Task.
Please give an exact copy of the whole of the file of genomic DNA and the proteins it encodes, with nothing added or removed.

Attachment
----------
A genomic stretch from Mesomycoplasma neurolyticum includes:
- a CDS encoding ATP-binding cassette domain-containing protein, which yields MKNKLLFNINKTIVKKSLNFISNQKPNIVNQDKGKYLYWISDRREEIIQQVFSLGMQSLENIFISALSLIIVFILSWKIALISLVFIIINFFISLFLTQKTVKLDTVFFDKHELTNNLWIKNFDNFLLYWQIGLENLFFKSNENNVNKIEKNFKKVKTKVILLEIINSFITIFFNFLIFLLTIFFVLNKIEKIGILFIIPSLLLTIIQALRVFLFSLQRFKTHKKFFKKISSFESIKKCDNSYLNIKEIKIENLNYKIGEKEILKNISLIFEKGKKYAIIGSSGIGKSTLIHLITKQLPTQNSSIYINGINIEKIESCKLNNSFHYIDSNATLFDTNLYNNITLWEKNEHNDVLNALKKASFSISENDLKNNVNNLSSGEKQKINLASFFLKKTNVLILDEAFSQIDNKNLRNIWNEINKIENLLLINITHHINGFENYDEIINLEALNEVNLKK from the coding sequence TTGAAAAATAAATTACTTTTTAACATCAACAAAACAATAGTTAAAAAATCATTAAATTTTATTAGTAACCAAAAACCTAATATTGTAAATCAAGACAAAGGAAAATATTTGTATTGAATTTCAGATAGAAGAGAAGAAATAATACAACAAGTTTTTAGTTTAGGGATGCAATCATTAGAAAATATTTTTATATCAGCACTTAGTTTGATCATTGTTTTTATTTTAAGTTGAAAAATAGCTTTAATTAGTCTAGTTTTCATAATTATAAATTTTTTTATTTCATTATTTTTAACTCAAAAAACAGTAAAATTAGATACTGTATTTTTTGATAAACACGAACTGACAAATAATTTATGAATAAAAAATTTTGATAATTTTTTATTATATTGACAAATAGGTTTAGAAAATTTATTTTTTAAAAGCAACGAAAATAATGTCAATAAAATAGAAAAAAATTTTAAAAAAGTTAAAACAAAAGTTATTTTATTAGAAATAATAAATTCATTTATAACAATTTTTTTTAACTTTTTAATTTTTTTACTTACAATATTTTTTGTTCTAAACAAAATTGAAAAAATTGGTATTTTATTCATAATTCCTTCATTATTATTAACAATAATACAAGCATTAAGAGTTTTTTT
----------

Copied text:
A genomic stretch from Mesomycoplasma neurolyticum includes:
- a CDS encoding ATP-binding cassette domain-containing protein, which yields MKNKLLFNINKTIVKKSLNFISNQKPNIVNQDKGKYLYWISDRREEIIQQVFSLGMQSLENIFISALSLIIVFILSWKIALISLVFIIINFFISLFLTQKTVKLDTVFFDKHELTNNLWIKNFDNFLLYWQIGLENLFFKSNENNVNKIEKNFKKVKTKVILLEIINSFITIFFNFLIFLLTIFFVLNKIEKIGILFIIPSLLLTIIQALRVFLFSLQRFKTHKKFFKKISSFESIKKCDNSYLNIKEIKIENLNYKIGEKEILKNISLIFEKGKKYAIIGSSGIGKSTLIHLITKQLPTQNSSIYINGINIEKIESCKLNNSFHYIDSNATLFDTNLYNNITLWEKNEHNDVLNALKKASFSISENDLKNNVNNLSSGEKQKINLASFFLKKTNVLILDEAFSQIDNKNLRNIWNEINKIENLLLINITHHINGFENYDEIINLEALNEVNLKK from the coding sequence TTGAAAAATAAATTACTTTTTAACATCAACAAAACAATAGTTAAAAAATCATTAAATTTTATTAGTAACCAAAAACCTAATATTGTAAATCAAGACAAAGGAAAATATTTGTATTGAATTTCAGATAGAAGAGAAGAAATAATACAACAAGTTTTTAGTTTAGGGATGCAATCATTAGAAAATATTTTTATATCAGCACTTAGTTTGATCATTGTTTTTATTTTAAGTTGAAAAATAGCTTTAATTAGTCTAGTTTTCATAATTATAAATTTTTTTATTTCATTATTTTTAACTCAAAAAACAGTAAAATTAGATACTGTATTTTTTGATAAACACGAACTGACAAATAATTTATGAATAAAAAATTTTGATAATTTTTTATTATATTGACAAATAGGTTTAGAAAATTTATTTTTTAAAAGCAACGAAAATAATGTCAATAAAATAGAAAAAAATTTTAAAAAAGTTAAAACAAAAGTTATTTTATTAGAAATAATAAATTCATTTATAACAATTTTTTTTAACTTTTTAATTTTTTTACTTACAATATTTTTTGTTCTAAACAAAATTGAAAAAATTGGTATTTTATTCATAATTCCTTCATTATTATTAACAATAATACAAGCATTAAGAGTTTTTTT